The negative reaction by Hurstville Councillors to what appear to me to be quite reasonable opportunities to house more families near town centres and railway stations raises alarm bells about Sydney’s planning.
The LEP gazetted by the state government provides for a hierarchy of growth and height that includes a number of town centres with modest heights.
Sydney’s population is growing through immigration, natural birth rates and the fact that people are living longer. Over the next 20 years around 600,000 new houses or apartments will be needed and many of these will need to occur in the inner ring of suburbs around Sydney.
About a decade ago I undertook some planning for Hurstville City Centre when I was the NSW Government Architect and my aim was to develop a mixed use urban centre with commercial and residential buildings.
We also planned more density along the railway line particularly around stations. It seems that council now wants to focus all development in the city centre and are hoping the other centres will survive.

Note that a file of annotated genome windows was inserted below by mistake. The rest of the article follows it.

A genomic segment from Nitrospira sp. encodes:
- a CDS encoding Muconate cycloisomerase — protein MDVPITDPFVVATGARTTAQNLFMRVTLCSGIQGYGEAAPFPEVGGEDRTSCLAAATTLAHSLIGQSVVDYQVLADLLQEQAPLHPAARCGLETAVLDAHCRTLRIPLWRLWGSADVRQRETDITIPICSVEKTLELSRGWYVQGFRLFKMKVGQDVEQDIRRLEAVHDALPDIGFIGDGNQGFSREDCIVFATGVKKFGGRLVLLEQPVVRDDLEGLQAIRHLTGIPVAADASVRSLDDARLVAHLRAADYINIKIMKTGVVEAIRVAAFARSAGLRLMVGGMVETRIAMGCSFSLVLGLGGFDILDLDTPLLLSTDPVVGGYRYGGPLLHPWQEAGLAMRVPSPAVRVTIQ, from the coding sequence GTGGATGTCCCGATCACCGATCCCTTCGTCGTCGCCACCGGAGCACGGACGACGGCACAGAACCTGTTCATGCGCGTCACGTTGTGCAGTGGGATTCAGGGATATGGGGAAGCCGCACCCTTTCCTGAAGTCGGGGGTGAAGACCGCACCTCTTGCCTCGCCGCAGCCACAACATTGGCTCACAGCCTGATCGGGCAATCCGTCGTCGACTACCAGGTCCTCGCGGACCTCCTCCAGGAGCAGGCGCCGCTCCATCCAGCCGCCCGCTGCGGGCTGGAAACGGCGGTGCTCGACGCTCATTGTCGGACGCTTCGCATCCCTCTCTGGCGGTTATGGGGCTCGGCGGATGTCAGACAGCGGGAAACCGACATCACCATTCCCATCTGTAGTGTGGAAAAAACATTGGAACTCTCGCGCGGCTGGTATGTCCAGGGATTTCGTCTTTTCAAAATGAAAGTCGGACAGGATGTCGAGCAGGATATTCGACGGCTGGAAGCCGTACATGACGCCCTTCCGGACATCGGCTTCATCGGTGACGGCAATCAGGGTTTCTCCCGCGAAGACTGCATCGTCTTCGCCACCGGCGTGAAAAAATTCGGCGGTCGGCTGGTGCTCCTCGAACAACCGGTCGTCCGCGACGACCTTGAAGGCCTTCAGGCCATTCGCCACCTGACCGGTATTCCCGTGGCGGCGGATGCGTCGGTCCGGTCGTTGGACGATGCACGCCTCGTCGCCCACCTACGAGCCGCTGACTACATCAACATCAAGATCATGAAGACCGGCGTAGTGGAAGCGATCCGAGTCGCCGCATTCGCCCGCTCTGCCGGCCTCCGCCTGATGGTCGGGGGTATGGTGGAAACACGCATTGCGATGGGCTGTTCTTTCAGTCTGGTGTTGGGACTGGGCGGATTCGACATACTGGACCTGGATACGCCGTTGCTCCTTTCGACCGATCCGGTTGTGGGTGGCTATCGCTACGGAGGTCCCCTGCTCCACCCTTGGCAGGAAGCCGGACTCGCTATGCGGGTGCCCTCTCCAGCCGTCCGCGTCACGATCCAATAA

What Hurstville and Sydney needs is a hierarchy of development with major centres like Hurstville having 20 storey buildings with centres like Riverwood and Penshurst having buildings of 8 storeys. I know Riverwood pretty well and it can easily have the area around the station at a height of 28m. The gazetted LEP has less than this so it seems strange that council is demanding even lower heights than the LEP.
Councillors need to take a lead role on behalf of the future communities so that our grand children have somewhere to live. It is too easy to exaggerate words like ‘high rise’ and ‘win for developers’ and raise concerns about change across the existing communities. Sydney and Hurstville needs a hierarchy of heights and densities related to transport nodes and town centres to house future communities.
CEO Urban Taskforce
Former NSW Government Architect
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